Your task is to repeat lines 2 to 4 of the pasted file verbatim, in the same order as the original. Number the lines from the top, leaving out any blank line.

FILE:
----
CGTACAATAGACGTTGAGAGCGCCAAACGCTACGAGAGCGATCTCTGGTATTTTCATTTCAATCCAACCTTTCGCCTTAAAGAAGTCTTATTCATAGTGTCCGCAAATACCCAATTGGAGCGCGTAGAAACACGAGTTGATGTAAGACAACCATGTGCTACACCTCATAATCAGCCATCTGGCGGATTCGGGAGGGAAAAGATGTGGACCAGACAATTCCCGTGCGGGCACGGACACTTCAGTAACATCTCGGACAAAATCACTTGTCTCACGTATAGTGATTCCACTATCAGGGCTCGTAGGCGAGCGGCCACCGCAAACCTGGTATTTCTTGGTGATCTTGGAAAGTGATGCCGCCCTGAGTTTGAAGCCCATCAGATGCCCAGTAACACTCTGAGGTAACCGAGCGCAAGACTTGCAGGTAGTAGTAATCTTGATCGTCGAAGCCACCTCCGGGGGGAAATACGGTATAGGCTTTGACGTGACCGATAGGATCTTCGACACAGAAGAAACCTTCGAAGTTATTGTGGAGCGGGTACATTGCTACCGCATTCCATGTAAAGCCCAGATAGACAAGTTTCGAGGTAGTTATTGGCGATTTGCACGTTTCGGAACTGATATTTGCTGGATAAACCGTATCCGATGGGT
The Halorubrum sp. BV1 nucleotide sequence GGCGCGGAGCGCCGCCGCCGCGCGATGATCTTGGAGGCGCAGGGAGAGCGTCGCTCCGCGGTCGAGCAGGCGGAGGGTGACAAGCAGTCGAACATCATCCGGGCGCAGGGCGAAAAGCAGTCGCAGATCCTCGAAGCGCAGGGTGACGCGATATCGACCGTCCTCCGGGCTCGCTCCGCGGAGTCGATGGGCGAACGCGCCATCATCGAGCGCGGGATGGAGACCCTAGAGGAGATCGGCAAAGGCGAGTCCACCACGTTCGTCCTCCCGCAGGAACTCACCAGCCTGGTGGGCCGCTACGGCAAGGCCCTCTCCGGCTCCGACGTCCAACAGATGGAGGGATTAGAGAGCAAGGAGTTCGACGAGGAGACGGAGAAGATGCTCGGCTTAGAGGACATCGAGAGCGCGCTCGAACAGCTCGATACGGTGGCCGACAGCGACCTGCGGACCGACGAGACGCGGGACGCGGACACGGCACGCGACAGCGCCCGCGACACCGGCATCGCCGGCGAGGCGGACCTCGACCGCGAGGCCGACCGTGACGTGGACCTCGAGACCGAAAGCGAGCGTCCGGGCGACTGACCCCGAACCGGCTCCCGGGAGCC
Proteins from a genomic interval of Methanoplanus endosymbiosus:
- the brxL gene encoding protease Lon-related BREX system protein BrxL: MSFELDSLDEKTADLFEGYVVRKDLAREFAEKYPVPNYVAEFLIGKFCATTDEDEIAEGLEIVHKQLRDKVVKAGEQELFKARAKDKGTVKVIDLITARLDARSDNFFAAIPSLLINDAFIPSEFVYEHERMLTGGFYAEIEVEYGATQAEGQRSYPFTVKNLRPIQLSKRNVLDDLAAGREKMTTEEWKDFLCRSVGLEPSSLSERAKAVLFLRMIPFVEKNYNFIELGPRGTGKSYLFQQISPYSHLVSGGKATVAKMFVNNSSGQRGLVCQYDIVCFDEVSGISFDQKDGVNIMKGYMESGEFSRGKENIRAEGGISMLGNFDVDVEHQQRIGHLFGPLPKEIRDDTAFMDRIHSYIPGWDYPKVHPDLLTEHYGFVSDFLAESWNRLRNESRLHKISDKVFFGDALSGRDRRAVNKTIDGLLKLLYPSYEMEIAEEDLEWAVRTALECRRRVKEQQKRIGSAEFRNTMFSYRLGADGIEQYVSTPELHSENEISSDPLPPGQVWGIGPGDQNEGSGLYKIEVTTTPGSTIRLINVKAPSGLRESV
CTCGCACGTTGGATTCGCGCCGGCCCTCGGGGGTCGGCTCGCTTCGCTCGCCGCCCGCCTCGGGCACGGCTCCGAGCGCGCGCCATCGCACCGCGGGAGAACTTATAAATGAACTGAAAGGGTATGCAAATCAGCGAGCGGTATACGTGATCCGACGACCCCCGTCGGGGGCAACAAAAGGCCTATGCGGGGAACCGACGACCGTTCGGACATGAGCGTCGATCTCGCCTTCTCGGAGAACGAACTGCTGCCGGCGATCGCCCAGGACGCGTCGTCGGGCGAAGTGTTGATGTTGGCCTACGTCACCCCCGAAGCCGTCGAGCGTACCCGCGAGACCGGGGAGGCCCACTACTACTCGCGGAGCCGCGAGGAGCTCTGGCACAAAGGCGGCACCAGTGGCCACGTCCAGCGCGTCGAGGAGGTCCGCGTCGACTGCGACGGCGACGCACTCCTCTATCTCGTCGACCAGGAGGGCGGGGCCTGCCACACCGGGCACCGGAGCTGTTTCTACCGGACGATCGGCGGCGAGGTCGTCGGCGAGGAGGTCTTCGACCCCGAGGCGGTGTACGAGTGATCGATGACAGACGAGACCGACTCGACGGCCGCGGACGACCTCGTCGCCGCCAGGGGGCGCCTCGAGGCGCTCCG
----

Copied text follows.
The Halorubrum sp. BV1 nucleotide sequence GGCGCGGAGCGCCGCCGCCGCGCGATGATCTTGGAGGCGCAGGGAGAGCGTCGCTCCGCGGTCGAGCAGGCGGAGGGTGACAAGCAGTCGAACATCATCCGGGCGCAGGGCGAAAAGCAGTCGCAGATCCTCGAAGCGCAGGGTGACGCGATATCGACCGTCCTCCGGGCTCGCTCCGCGGAGTCGATGGGCGAACGCGCCATCATCGAGCGCGGGATGGAGACCCTAGAGGAGATCGGCAAAGGCGAGTCCACCACGTTCGTCCTCCCGCAGGAACTCACCAGCCTGGTGGGCCGCTACGGCAAGGCCCTCTCCGGCTCCGACGTCCAACAGATGGAGGGATTAGAGAGCAAGGAGTTCGACGAGGAGACGGAGAAGATGCTCGGCTTAGAGGACATCGAGAGCGCGCTCGAACAGCTCGATACGGTGGCCGACAGCGACCTGCGGACCGACGAGACGCGGGACGCGGACACGGCACGCGACAGCGCCCGCGACACCGGCATCGCCGGCGAGGCGGACCTCGACCGCGAGGCCGACCGTGACGTGGACCTCGAGACCGAAAGCGAGCGTCCGGGCGACTGACCCCGAACCGGCTCCCGGGAGCC
Proteins from a genomic interval of Methanoplanus endosymbiosus:
- the brxL gene encoding protease Lon-related BREX system protein BrxL: MSFELDSLDEKTADLFEGYVVRKDLAREFAEKYPVPNYVAEFLIGKFCATTDEDEIAEGLEIVHKQLRDKVVKAGEQELFKARAKDKGTVKVIDLITARLDARSDNFFAAIPSLLINDAFIPSEFVYEHERMLTGGFYAEIEVEYGATQAEGQRSYPFTVKNLRPIQLSKRNVLDDLAAGREKMTTEEWKDFLCRSVGLEPSSLSERAKAVLFLRMIPFVEKNYNFIELGPRGTGKSYLFQQISPYSHLVSGGKATVAKMFVNNSSGQRGLVCQYDIVCFDEVSGISFDQKDGVNIMKGYMESGEFSRGKENIRAEGGISMLGNFDVDVEHQQRIGHLFGPLPKEIRDDTAFMDRIHSYIPGWDYPKVHPDLLTEHYGFVSDFLAESWNRLRNESRLHKISDKVFFGDALSGRDRRAVNKTIDGLLKLLYPSYEMEIAEEDLEWAVRTALECRRRVKEQQKRIGSAEFRNTMFSYRLGADGIEQYVSTPELHSENEISSDPLPPGQVWGIGPGDQNEGSGLYKIEVTTTPGSTIRLINVKAPSGLRESV